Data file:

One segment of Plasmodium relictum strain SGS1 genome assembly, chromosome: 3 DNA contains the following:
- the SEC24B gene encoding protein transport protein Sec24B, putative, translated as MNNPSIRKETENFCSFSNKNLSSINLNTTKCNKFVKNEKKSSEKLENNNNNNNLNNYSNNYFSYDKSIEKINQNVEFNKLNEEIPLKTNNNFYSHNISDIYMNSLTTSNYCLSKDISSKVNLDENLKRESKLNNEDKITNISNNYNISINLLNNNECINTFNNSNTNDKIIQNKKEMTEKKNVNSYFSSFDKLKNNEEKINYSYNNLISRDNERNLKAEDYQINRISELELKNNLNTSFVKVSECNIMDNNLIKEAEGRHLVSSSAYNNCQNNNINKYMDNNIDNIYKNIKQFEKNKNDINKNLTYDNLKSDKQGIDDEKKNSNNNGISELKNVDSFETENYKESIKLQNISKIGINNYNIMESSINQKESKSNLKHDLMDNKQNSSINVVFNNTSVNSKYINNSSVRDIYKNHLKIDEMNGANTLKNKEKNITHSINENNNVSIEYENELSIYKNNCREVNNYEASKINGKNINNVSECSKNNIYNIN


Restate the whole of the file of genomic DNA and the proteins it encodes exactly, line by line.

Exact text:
One segment of Plasmodium relictum strain SGS1 genome assembly, chromosome: 3 DNA contains the following:
- the SEC24B gene encoding protein transport protein Sec24B, putative, translated as MNNPSIRKETENFCSFSNKNLSSINLNTTKCNKFVKNEKKSSEKLENNNNNNNLNNYSNNYFSYDKSIEKINQNVEFNKLNEEIPLKTNNNFYSHNISDIYMNSLTTSNYCLSKDISSKVNLDENLKRESKLNNEDKITNISNNYNISINLLNNNECINTFNNSNTNDKIIQNKKEMTEKKNVNSYFSSFDKLKNNEEKINYSYNNLISRDNERNLKAEDYQINRISELELKNNLNTSFVKVSECNIMDNNLIKEAEGRHLVSSSAYNNCQNNNINKYMDNNIDNIYKNIKQFEKNKNDINKNLTYDNLKSDKQGIDDEKKNSNNNGISELKNVDSFETENYKESIKLQNISKIGINNYNIMESSINQKESKSNLKHDLMDNKQNSSINVVFNNTSVNSKYINNSSVRDIYKNHLKIDEMNGANTLKNKEKNITHSINENNNVSIEYENELSIYKNNCREVNNYEASKINGKNINNVSECSKNNIYNIN